I went to Princeton, in part, because of an intense interest in F. Scott Fitzgerald and Woodrow Wilson; and by my second day on campus, I was excavating the Fitzgerald archives. I soon realized that the most interesting papers in that collection were the letters between Fitzgerald and Max Perkins, the editor who had discovered him and developed his career. The summer before my sophomore year, I suddenly thought of writing about him; and so I presented my idea to Carlos Baker, Hemingway’s biographer, who was teaching at Princeton. He said to me, “Scott, Max Perkins is the great enigma of American literature. Why don’t you solve the riddle?” He suggested that I make Perkins the subject of my senior thesis and that if I were still interested in him at graduation, I could expand my thesis into a book. By then, I had developed a real penchant for literary biographies – especially Arthur Mizener’s THE FAR SIDE OF PARADISE, Andrew Turnbull’s SCOTT FITZGERALD and THOMAS WOLFE, and Arthur and Barbara Gelb’s O’NEILL, among others. And, of course, Baker’s ERNEST HEMINGWAY: A LIFE STORY.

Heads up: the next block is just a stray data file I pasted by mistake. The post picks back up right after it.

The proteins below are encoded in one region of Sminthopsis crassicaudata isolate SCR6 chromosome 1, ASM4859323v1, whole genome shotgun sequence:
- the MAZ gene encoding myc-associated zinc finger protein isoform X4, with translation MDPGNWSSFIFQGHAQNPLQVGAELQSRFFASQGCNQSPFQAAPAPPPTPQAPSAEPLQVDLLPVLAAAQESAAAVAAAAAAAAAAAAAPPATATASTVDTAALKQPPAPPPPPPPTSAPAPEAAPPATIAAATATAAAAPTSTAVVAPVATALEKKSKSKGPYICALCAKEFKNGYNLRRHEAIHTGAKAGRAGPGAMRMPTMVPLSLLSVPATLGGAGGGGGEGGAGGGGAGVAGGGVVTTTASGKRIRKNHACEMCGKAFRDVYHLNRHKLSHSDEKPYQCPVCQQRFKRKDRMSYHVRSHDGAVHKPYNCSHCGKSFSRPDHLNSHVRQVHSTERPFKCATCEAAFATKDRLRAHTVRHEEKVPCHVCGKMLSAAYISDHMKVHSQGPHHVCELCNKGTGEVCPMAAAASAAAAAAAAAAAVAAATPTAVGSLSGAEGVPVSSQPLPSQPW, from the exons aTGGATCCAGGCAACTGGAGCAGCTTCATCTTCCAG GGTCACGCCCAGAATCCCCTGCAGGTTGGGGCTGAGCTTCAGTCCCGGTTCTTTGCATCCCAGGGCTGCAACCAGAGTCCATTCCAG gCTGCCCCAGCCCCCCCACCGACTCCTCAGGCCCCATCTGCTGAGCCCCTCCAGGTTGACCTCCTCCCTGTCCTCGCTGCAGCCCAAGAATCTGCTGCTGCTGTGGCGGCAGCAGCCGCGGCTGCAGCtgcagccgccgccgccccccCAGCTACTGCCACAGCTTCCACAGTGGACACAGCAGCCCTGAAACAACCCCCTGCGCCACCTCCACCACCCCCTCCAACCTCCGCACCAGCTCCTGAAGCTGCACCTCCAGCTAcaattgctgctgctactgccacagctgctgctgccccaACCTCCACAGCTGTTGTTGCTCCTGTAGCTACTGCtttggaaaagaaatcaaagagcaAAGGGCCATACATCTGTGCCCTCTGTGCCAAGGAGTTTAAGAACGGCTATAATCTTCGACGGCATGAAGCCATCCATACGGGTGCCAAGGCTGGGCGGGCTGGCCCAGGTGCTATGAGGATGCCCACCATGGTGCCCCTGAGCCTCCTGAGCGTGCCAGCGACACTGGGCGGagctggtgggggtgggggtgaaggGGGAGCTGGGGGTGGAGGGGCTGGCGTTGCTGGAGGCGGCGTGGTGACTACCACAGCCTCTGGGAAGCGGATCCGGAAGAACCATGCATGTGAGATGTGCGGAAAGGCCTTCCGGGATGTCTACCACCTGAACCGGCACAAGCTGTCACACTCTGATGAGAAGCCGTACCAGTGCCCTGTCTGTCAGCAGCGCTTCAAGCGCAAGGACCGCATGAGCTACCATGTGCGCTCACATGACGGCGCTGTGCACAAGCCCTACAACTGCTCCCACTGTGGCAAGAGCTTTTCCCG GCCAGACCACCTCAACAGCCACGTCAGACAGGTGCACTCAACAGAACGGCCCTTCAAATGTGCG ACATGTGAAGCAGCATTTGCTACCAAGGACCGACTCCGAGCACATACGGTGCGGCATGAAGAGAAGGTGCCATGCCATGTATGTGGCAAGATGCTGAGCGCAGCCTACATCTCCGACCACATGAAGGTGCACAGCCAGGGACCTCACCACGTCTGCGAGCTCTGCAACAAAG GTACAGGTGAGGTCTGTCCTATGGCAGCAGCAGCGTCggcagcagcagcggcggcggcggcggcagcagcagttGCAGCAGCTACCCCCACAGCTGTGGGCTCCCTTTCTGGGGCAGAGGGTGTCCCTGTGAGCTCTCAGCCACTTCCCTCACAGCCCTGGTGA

What makes for a great biography? Are there particular styles of the form that you resonate to and how would you describe your own “school of biography?” Are there three great bios that stand out for you?
Great biographies tell more than the life of the subject – they illuminate the times in which the subject lived. I also feel they should be as objective in nature as possible, with the biographer remaining between the lines. Above all – I believe they should be readable. The biographer’s task is the same as that of the fiction writer: he should tell a good story. Robert Massie’s NICHOLAS AND ALEXANDRA, David McCullough’s MORNINGS ON HORSEBACK, and Richard Holmes’s SHELLEY have long served as models for me.
When you research a book like WILSON, how many other books do you read on the man and his times? Which of the many stand out?